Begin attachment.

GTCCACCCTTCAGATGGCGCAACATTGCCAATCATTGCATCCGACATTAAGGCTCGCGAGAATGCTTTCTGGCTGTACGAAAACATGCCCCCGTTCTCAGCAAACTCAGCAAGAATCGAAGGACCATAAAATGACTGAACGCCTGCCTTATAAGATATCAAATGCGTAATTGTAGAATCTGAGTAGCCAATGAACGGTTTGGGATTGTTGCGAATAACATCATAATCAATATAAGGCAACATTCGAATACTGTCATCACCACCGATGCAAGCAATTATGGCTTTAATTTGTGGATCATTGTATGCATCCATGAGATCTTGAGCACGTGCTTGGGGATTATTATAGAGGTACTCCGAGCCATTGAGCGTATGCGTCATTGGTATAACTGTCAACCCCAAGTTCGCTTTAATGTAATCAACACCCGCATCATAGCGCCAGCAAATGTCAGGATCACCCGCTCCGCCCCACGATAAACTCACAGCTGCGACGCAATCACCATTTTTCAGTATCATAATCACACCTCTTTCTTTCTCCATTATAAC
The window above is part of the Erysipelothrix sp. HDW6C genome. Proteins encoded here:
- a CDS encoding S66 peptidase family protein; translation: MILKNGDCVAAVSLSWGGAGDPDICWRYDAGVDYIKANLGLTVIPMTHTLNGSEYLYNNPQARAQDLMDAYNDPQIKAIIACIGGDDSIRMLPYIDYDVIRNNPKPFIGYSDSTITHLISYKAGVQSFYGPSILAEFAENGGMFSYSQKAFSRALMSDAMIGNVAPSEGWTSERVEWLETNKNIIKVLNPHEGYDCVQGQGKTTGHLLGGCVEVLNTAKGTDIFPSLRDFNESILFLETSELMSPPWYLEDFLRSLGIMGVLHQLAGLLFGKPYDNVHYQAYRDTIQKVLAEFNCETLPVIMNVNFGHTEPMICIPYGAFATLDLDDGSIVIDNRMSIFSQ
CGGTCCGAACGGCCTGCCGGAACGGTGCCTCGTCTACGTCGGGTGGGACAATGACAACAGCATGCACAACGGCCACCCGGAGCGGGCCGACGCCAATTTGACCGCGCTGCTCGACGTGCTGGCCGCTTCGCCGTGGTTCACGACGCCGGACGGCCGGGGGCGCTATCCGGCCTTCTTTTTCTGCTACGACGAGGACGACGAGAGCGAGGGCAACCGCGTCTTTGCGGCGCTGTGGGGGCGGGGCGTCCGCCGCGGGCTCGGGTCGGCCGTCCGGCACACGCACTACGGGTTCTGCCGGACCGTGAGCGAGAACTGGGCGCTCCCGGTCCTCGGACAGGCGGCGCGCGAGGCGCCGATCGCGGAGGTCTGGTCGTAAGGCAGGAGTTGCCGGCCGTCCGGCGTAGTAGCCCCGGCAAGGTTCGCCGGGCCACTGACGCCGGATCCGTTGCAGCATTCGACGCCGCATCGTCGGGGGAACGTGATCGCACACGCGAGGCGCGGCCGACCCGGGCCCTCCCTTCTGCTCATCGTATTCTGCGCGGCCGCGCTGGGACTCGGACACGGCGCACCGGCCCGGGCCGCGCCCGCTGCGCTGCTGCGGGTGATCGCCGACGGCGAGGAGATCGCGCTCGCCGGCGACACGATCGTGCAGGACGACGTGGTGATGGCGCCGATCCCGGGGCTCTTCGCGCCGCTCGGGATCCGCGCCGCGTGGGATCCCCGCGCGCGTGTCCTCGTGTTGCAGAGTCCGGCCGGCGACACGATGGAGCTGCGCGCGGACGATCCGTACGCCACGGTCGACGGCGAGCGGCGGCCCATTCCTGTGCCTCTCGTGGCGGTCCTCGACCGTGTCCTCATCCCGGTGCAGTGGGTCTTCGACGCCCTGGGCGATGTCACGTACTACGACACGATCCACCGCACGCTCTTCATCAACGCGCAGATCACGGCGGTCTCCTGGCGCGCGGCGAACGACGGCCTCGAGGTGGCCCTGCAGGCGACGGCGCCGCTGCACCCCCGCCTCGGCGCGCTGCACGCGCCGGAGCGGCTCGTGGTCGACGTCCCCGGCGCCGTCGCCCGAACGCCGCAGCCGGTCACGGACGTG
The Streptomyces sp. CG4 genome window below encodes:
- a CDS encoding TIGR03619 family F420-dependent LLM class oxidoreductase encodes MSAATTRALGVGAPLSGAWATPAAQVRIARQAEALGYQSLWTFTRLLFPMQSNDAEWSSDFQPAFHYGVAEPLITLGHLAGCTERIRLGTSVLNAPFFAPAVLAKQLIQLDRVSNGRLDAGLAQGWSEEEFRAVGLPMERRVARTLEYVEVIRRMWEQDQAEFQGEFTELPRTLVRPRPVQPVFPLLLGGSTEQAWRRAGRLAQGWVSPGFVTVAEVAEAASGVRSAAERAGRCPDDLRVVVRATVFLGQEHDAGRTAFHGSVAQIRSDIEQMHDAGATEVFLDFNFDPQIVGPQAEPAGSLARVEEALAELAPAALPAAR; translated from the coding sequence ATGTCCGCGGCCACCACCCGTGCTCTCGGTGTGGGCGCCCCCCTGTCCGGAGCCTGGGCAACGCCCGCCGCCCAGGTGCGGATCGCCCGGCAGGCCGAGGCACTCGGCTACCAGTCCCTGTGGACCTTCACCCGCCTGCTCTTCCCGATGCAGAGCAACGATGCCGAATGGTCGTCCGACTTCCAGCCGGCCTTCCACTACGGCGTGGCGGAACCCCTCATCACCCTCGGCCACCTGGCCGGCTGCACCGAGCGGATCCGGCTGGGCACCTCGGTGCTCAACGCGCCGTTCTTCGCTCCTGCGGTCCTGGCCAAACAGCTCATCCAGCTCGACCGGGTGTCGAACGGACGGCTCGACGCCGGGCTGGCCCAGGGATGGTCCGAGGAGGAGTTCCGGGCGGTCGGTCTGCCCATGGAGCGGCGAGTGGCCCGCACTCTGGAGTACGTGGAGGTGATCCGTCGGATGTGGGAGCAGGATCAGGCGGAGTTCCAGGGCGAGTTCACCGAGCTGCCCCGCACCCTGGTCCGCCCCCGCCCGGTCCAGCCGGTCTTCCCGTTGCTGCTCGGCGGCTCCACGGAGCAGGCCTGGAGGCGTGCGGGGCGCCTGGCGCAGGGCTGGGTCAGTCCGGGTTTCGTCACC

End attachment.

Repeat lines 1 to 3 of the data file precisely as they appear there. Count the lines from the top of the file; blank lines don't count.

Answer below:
GTCCACCCTTCAGATGGCGCAACATTGCCAATCATTGCATCCGACATTAAGGCTCGCGAGAATGCTTTCTGGCTGTACGAAAACATGCCCCCGTTCTCAGCAAACTCAGCAAGAATCGAAGGACCATAAAATGACTGAACGCCTGCCTTATAAGATATCAAATGCGTAATTGTAGAATCTGAGTAGCCAATGAACGGTTTGGGATTGTTGCGAATAACATCATAATCAATATAAGGCAACATTCGAATACTGTCATCACCACCGATGCAAGCAATTATGGCTTTAATTTGTGGATCATTGTATGCATCCATGAGATCTTGAGCACGTGCTTGGGGATTATTATAGAGGTACTCCGAGCCATTGAGCGTATGCGTCATTGGTATAACTGTCAACCCCAAGTTCGCTTTAATGTAATCAACACCCGCATCATAGCGCCAGCAAATGTCAGGATCACCCGCTCCGCCCCACGATAAACTCACAGCTGCGACGCAATCACCATTTTTCAGTATCATAATCACACCTCTTTCTTTCTCCATTATAAC
The window above is part of the Erysipelothrix sp. HDW6C genome. Proteins encoded here:
- a CDS encoding S66 peptidase family protein; translation: MILKNGDCVAAVSLSWGGAGDPDICWRYDAGVDYIKANLGLTVIPMTHTLNGSEYLYNNPQARAQDLMDAYNDPQIKAIIACIGGDDSIRMLPYIDYDVIRNNPKPFIGYSDSTITHLISYKAGVQSFYGPSILAEFAENGGMFSYSQKAFSRALMSDAMIGNVAPSEGWTSERVEWLETNKNIIKVLNPHEGYDCVQGQGKTTGHLLGGCVEVLNTAKGTDIFPSLRDFNESILFLETSELMSPPWYLEDFLRSLGIMGVLHQLAGLLFGKPYDNVHYQAYRDTIQKVLAEFNCETLPVIMNVNFGHTEPMICIPYGAFATLDLDDGSIVIDNRMSIFSQ